Climate demonstration
Does the current wave of climate change hysteria as represented by Greta Thunberg make you feel a bit uneasy? Or maybe you have to deal with friends, colleagues or relatives who are confused about all this? In these situations, it can be useful to take a step back and bring some rationality to this debate. By definition, hysteria is the opposite to level-headed analysis. This is the reason why there is so much irrationality and confusion around the climate change issue - and it's not just about the scientific debate, as we'll see. Because no matter where you stand on the validity of the man-made global warming theory, there's plenty of myths and problems with the Greta-inspired, Fridays For Future-style mania.

As a German, I live in a country that has made climate change a central theme of its policies for decades now. So let this be a cautionary tale for other countries. Keep in mind that even though radical activists and most of the media frame this debate in black and white terms and try to make it a left vs. right issue, this just isn't true. There are a great variety of opinions about climate change both on the left and the right, both within mainstream science and the so-called 'climate-skeptic' community. Once you drop the hysterical mindset, these nuances become very visible. And while they make things much more complicated, taking these nuances into account is the only alternative to the disastrous consequences of political hysteria. So here are my top ten arguments to counter the current climate craze:

1. Problem Or Apocalypse?

Greta End is nigh
Probably the biggest trap this whole climate movement fell into is the idea that "if we don't act now, we are all going to die soon": apocalyptic thinking. This shuts down calm, rational thought. But once you get out of that mindset, the issue simply becomes a problem among many. How many of those protestors and activists are even able to tell you what the consequences of CO2 emissions are - even according to the 'official science' of the IPCC?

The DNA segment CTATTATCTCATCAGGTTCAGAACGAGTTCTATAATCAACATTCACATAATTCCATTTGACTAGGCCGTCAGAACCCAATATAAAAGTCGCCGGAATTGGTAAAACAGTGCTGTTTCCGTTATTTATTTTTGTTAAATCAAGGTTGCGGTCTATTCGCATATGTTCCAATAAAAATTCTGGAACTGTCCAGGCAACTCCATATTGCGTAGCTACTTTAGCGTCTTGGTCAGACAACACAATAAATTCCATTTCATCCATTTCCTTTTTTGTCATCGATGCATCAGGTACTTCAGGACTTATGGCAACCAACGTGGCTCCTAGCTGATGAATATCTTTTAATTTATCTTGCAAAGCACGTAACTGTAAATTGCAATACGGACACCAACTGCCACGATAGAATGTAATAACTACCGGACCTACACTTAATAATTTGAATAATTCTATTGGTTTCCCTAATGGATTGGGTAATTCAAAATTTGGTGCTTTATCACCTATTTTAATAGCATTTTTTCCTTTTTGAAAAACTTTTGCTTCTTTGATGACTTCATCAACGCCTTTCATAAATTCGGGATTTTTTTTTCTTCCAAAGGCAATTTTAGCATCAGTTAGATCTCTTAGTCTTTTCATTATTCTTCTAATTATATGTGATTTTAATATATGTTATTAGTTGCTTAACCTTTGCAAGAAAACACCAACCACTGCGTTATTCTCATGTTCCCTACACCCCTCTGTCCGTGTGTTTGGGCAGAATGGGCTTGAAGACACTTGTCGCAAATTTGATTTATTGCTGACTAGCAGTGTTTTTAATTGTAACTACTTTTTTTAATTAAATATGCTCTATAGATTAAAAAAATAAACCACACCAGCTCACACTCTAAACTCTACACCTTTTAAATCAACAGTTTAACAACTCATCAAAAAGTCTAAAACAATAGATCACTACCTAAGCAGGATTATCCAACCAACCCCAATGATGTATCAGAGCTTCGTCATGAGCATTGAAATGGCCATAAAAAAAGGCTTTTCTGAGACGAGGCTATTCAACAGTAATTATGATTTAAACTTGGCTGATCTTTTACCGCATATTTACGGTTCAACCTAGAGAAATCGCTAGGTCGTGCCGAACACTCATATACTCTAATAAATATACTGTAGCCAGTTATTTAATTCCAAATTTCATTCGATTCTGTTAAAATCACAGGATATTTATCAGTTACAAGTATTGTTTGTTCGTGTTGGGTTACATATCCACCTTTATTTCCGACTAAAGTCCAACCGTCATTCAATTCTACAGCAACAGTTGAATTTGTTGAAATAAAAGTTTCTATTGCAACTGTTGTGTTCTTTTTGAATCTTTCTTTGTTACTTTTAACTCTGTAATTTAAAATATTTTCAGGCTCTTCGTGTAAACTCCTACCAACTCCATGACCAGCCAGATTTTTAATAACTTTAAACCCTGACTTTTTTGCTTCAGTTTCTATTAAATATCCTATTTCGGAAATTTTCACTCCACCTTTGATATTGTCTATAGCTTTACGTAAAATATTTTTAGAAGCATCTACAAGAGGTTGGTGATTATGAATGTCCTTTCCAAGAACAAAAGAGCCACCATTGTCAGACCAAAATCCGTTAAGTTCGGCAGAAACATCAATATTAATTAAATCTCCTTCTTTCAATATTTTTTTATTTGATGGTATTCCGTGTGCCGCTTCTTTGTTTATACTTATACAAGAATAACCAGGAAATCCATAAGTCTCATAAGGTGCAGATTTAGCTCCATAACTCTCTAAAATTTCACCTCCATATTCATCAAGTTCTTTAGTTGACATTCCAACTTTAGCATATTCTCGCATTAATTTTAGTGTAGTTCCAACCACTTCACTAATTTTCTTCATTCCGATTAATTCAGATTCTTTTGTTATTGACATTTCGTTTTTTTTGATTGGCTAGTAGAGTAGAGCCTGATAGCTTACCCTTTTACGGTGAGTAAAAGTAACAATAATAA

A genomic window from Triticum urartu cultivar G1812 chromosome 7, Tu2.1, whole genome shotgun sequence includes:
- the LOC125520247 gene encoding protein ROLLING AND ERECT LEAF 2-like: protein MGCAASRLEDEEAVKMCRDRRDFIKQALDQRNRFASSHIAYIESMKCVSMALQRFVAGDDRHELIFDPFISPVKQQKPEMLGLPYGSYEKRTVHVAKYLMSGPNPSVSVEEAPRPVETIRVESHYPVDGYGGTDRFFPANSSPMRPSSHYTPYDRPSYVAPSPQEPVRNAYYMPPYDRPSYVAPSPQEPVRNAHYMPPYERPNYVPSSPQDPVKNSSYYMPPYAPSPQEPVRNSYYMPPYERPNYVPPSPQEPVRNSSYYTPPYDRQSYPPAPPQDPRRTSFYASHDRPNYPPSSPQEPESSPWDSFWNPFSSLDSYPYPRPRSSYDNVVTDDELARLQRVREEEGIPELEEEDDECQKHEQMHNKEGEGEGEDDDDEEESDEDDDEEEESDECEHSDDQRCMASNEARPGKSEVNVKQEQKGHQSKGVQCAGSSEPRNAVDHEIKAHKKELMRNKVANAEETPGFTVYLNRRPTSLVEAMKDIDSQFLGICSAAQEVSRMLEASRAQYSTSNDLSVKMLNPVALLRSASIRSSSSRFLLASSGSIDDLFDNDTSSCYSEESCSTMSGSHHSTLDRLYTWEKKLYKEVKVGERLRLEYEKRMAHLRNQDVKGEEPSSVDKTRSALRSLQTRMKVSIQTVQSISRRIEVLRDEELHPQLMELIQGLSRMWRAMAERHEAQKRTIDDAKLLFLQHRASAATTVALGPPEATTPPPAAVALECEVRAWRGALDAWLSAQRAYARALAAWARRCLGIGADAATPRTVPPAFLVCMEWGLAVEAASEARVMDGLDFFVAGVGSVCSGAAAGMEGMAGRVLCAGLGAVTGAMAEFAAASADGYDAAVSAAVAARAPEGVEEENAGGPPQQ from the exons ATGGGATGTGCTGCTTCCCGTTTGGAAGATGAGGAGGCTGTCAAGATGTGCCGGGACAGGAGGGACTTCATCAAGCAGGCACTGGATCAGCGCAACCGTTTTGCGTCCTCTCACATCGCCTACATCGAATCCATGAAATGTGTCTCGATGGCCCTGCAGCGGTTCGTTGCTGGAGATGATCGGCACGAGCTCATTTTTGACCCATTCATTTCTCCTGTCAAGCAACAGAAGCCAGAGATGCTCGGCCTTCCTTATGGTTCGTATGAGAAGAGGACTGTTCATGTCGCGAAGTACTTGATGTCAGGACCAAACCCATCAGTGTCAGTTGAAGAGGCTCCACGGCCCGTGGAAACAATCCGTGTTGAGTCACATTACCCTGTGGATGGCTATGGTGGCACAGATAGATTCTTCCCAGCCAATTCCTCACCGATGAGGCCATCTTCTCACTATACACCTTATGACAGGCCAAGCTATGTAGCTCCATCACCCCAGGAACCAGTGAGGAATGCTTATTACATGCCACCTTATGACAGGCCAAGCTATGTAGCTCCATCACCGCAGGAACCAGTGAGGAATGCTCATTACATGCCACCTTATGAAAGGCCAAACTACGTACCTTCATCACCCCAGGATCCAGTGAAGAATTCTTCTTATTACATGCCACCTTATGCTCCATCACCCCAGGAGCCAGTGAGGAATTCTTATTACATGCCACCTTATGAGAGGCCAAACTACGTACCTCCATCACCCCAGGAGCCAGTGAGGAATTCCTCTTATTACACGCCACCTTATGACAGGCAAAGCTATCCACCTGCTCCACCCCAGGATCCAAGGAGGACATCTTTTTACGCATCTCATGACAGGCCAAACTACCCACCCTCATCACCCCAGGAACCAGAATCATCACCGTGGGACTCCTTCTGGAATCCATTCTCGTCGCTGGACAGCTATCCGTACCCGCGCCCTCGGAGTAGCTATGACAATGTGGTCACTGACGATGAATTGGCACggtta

Here is what Jochem Marotzke, co-author of the 2013 IPCC report, said in an interview with the German magazine SPIEGEL in 2018:
SPIEGEL: "Are there any thresholds above which irreversible processes begin?"

Marotzke: "We cannot rule this out, but the evidence for such tipping points has so far been rather weak. A warming of 2 degrees could most likely lead to the melting of Greenland's ice sheet, causing sea levels to rise by seven metres in the long term - that would be a highly dramatic change. But even if this were to happen, defrosting would take 3000 years. All other alleged tipping points such as the Gulf Stream drying up or the West Antarctic melting are unlikely in the foreseeable future."
Another lead IPCC scientist, Oxford Professor Myles Allen, has said something similar in a short YouTube message: the world isn't going to end soon, and there are certainly no deadlines by which we 'must act' to avoid some kind of apocalypse.

Mind you, despite some shrill tones in the IPCC's press releases, this is the 'official position' in science and has nothing to do with 'climate skeptics'. It could be summed up like this: "Yes, we do have a problem and we need to figure out a way to deal with it, but there's a lot we don't understand yet, and anyway, it will take many years until that problem manifests, which gives us enough time to solve it." At the very least, this shows that contrary to popular belief, there is much diversity even within mainstream science about the effects of climate change. This fact alone should make us immune to politicians and activists who want to rush through drastic measures and policies, and ignore the likely unintended consequences, with the argument that if we don't take these measures right now, we are all going to die.

2. The Folly of Long-term Predictions

Without getting into the scientific debate about climate change, it should be obvious to anyone with some common sense how ridiculous it is to make long-term predictions when it comes to human affairs. Just think about how people in 1900 imagined the world would look like in 1950. Or how those people in 1950 imagined the world in the year 2000. Heck, how different our world is in 2019 to everything people could have dreamed of even in the year 2000!